71 insult or put down other participants. Harassment and other exclusionary
72 behavior aren't acceptable. This includes, but is not limited to:
73
74 * Violent threats or language directed against another person.
75 * Discriminatory jokes and language.
76 * Posting sexually explicit or violent material.
77 * Posting (or threatening to post) other people's personally identifying
78 information ("doxing").
79 * Personal insults, especially those using racist or sexist terms.
80 * Unwelcome sexual attention.
81 * Advocating for, or encouraging, any of the above behavior.
82
83 In general, if someone asks you to stop, then stop. Persisting in such
84 behavior after being asked to stop is considered harassment.
85
86 .. _when we disagree, try to understand why:
87
88 * **When we disagree, try to understand why.** Disagreements, both social and
89 technical, happen all the time and LLVM is no exception. It is important that
90 we resolve disagreements and differing views constructively. Remember that
91 we’re different. The strength of LLVM comes from its varied community, people
92 from a wide range of backgrounds. Different people have different
93 perspectives on issues. Being unable to understand why someone holds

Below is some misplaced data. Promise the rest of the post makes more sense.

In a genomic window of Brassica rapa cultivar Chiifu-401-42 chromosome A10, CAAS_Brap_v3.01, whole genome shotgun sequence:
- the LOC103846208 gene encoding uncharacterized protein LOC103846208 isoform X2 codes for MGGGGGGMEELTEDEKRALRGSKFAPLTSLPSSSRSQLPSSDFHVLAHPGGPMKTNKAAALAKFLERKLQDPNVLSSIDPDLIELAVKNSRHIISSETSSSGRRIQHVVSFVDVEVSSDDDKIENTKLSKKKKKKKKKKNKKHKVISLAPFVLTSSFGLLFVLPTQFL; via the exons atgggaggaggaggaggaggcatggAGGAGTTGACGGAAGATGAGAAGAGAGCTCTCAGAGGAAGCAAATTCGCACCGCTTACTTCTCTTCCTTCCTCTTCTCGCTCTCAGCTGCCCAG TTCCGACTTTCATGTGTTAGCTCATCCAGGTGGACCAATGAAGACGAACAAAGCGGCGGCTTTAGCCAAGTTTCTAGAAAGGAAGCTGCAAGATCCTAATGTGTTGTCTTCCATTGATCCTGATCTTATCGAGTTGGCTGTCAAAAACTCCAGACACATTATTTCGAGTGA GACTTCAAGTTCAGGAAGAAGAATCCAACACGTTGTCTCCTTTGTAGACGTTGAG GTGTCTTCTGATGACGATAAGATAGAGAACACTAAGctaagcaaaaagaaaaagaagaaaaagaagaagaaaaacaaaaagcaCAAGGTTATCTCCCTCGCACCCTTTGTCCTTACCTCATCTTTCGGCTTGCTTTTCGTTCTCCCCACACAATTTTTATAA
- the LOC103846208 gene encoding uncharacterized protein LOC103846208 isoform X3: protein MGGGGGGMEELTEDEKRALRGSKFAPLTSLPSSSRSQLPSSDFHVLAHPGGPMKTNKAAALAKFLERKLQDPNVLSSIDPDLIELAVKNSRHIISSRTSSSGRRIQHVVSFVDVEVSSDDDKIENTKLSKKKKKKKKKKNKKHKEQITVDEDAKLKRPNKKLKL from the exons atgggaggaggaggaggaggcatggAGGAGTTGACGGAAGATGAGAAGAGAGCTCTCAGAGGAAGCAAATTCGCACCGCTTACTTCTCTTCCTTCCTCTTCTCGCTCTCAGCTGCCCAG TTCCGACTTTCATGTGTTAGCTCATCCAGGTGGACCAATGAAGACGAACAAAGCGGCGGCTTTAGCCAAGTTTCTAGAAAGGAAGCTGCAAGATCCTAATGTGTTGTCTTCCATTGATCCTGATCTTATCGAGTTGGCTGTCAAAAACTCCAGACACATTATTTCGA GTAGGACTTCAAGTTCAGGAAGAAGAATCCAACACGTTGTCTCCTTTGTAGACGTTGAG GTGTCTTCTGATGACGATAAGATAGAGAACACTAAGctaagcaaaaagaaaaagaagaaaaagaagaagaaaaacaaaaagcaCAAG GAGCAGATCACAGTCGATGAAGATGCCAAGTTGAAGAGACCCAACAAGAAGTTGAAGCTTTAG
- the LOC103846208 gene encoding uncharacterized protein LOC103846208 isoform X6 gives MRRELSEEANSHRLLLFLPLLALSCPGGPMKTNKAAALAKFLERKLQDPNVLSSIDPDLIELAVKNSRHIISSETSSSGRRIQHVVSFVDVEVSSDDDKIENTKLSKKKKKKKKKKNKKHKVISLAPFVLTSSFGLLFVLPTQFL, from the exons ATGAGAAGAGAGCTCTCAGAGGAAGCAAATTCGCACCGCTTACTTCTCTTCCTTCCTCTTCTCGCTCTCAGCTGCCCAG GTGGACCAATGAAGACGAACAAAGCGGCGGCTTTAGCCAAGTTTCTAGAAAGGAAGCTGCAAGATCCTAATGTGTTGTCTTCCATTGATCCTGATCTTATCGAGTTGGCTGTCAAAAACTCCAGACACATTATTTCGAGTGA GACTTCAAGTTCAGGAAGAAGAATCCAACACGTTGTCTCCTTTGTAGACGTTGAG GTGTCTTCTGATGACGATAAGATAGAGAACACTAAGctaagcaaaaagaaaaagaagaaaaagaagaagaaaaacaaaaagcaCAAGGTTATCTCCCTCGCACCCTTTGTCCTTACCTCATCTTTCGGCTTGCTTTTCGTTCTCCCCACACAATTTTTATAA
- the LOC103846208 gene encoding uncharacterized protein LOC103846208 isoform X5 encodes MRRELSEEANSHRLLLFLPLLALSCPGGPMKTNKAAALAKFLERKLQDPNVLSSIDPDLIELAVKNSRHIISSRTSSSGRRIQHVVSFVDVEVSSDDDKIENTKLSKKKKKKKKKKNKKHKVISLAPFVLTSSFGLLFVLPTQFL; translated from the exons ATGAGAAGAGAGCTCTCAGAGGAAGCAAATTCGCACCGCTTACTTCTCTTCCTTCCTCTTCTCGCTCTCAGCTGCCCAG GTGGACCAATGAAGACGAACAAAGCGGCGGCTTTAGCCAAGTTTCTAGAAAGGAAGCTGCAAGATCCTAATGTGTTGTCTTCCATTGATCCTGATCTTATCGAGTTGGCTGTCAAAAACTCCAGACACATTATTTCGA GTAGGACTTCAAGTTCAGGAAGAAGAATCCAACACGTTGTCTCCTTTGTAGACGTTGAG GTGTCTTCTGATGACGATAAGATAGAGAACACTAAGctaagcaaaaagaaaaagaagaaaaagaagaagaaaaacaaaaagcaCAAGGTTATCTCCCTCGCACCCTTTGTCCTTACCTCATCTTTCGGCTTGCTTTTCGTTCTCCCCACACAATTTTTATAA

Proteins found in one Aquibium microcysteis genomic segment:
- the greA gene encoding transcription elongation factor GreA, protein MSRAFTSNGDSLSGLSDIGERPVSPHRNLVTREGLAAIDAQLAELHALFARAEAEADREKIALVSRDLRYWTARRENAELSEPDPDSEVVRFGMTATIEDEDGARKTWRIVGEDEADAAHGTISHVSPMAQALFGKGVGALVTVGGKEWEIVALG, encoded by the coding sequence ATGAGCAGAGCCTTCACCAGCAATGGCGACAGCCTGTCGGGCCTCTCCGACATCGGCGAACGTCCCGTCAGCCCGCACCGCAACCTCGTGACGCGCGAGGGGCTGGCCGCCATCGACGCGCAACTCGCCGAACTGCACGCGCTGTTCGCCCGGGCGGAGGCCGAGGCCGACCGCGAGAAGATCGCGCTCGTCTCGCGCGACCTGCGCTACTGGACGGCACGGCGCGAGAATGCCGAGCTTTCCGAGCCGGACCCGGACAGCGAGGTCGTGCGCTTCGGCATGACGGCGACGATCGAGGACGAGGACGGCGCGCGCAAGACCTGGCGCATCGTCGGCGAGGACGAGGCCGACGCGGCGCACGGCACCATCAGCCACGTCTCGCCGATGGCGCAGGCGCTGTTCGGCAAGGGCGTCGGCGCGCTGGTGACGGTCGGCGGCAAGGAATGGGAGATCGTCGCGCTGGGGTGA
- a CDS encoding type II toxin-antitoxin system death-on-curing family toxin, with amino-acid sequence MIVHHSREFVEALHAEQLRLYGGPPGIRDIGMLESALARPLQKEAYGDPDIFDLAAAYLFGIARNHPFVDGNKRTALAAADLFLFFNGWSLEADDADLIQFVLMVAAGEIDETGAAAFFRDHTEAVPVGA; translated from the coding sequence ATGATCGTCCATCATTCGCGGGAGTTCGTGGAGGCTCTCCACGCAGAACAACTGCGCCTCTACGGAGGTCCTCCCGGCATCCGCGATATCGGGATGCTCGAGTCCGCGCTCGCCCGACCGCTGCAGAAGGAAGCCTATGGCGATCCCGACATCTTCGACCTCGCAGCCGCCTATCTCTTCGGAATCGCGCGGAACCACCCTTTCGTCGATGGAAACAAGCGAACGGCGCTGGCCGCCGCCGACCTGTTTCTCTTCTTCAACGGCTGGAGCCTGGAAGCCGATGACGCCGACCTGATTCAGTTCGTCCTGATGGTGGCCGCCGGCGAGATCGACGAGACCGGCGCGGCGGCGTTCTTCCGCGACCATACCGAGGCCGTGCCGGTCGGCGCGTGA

94 a viewpoint doesn’t mean that they’re wrong. Don’t forget that it is human to
95 err and blaming each other doesn’t get us anywhere. Instead, focus on helping
96 to resolve issues and learning from mistakes.
97
98 Questions?
99 ==========
100
101 If you have questions, please feel free to contact the LLVM Foundation Code of
102 Conduct Advisory Committee by emailing conduct@llvm.org.
103
104
105 (This text is based on the `Django Project`_ Code of Conduct, which is in turn
106 based on wording from the `Speak Up! project`_.)
107
108 .. _Django Project: https://www.djangoproject.com/conduct/
109 .. _Speak Up! project: http://speakup.io/coc.html
110
0 ===============
1 Reporting Guide
2 ===============
3
4 .. note::
5
6 This document is currently a **DRAFT** document while it is being discussed
7 by the community.
8
9 If you believe someone is violating the :doc:`code of conduct `
10 you can always report it to the LLVM Foundation Code of Conduct Advisory
11 Committee by emailing conduct@llvm.org. **All reports will be kept